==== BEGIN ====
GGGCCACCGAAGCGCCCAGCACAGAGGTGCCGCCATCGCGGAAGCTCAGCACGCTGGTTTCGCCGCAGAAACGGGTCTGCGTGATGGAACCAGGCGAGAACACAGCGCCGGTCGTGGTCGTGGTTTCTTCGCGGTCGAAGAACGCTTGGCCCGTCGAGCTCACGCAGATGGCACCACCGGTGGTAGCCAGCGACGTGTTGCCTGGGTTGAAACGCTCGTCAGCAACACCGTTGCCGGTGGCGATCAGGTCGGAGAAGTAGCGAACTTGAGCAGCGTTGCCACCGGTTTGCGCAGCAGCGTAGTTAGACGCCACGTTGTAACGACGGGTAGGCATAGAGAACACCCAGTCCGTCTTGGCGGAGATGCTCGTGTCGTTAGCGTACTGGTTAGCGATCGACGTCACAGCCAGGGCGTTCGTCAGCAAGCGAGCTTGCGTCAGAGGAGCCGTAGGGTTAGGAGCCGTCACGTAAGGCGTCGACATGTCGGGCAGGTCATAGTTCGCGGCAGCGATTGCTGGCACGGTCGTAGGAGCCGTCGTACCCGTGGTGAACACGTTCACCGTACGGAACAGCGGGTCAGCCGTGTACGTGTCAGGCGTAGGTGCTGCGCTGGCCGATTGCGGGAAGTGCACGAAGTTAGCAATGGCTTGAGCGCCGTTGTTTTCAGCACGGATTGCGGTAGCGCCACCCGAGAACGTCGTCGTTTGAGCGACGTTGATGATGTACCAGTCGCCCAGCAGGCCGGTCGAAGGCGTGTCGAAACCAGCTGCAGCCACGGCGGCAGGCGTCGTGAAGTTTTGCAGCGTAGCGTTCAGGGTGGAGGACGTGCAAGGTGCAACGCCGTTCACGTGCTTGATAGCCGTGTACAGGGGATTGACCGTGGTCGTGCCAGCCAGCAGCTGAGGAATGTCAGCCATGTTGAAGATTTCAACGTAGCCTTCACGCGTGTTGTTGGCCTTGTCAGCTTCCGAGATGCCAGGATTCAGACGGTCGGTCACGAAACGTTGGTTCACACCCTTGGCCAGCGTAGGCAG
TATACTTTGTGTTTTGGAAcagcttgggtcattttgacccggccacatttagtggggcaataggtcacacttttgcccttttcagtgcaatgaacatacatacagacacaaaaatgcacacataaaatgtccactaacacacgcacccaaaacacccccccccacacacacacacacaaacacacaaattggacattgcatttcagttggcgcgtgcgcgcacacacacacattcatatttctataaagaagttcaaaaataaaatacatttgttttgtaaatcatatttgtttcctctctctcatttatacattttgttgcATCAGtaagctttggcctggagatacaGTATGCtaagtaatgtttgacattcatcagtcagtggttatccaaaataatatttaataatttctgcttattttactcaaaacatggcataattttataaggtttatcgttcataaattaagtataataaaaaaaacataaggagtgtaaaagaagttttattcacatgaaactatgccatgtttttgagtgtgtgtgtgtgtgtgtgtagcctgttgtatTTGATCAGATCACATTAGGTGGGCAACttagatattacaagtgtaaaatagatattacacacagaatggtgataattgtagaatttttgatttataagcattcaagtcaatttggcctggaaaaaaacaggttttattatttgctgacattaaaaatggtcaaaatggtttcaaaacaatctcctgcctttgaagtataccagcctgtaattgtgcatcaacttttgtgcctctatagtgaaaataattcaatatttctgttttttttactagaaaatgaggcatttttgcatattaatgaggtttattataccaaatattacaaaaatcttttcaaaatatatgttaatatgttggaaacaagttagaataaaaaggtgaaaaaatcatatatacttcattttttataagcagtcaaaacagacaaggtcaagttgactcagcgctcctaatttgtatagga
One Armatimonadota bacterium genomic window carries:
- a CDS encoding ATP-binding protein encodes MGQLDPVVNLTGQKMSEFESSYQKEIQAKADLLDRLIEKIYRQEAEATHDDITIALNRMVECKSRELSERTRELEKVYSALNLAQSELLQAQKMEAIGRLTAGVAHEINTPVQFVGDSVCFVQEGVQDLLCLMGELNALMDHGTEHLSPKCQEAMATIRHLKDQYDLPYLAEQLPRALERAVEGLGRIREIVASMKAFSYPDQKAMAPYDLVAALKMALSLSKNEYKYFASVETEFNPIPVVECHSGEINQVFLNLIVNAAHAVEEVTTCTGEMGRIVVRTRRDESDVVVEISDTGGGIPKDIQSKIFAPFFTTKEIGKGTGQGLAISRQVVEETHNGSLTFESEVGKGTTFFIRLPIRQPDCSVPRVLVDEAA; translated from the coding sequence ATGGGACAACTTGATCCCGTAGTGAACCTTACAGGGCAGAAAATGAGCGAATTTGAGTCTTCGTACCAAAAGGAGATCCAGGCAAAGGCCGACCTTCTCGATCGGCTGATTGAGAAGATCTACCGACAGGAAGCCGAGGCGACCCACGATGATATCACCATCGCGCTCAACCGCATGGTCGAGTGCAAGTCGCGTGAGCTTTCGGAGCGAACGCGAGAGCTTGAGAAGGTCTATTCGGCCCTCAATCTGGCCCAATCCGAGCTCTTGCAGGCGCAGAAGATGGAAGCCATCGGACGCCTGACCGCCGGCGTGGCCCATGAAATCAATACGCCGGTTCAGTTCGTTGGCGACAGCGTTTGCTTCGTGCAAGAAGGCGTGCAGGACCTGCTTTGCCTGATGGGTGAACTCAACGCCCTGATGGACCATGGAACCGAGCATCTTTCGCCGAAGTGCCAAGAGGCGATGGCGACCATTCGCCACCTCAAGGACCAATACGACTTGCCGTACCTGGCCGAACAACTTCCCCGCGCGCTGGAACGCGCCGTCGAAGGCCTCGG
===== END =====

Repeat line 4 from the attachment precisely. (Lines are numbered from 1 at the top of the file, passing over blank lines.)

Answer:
- a CDS encoding ATP-binding protein encodes MGQLDPVVNLTGQKMSEFESSYQKEIQAKADLLDRLIEKIYRQEAEATHDDITIALNRMVECKSRELSERTRELEKVYSALNLAQSELLQAQKMEAIGRLTAGVAHEINTPVQFVGDSVCFVQEGVQDLLCLMGELNALMDHGTEHLSPKCQEAMATIRHLKDQYDLPYLAEQLPRALERAVEGLGRIREIVASMKAFSYPDQKAMAPYDLVAALKMALSLSKNEYKYFASVETEFNPIPVVECHSGEINQVFLNLIVNAAHAVEEVTTCTGEMGRIVVRTRRDESDVVVEISDTGGGIPKDIQSKIFAPFFTTKEIGKGTGQGLAISRQVVEETHNGSLTFESEVGKGTTFFIRLPIRQPDCSVPRVLVDEAA; translated from the coding sequence ATGGGACAACTTGATCCCGTAGTGAACCTTACAGGGCAGAAAATGAGCGAATTTGAGTCTTCGTACCAAAAGGAGATCCAGGCAAAGGCCGACCTTCTCGATCGGCTGATTGAGAAGATCTACCGACAGGAAGCCGAGGCGACCCACGATGATATCACCATCGCGCTCAACCGCATGGTCGAGTGCAAGTCGCGTGAGCTTTCGGAGCGAACGCGAGAGCTTGAGAAGGTCTATTCGGCCCTCAATCTGGCCCAATCCGAGCTCTTGCAGGCGCAGAAGATGGAAGCCATCGGACGCCTGACCGCCGGCGTGGCCCATGAAATCAATACGCCGGTTCAGTTCGTTGGCGACAGCGTTTGCTTCGTGCAAGAAGGCGTGCAGGACCTGCTTTGCCTGATGGGTGAACTCAACGCCCTGATGGACCATGGAACCGAGCATCTTTCGCCGAAGTGCCAAGAGGCGATGGCGACCATTCGCCACCTCAAGGACCAATACGACTTGCCGTACCTGGCCGAACAACTTCCCCGCGCGCTGGAACGCGCCGTCGAAGGCCTCGG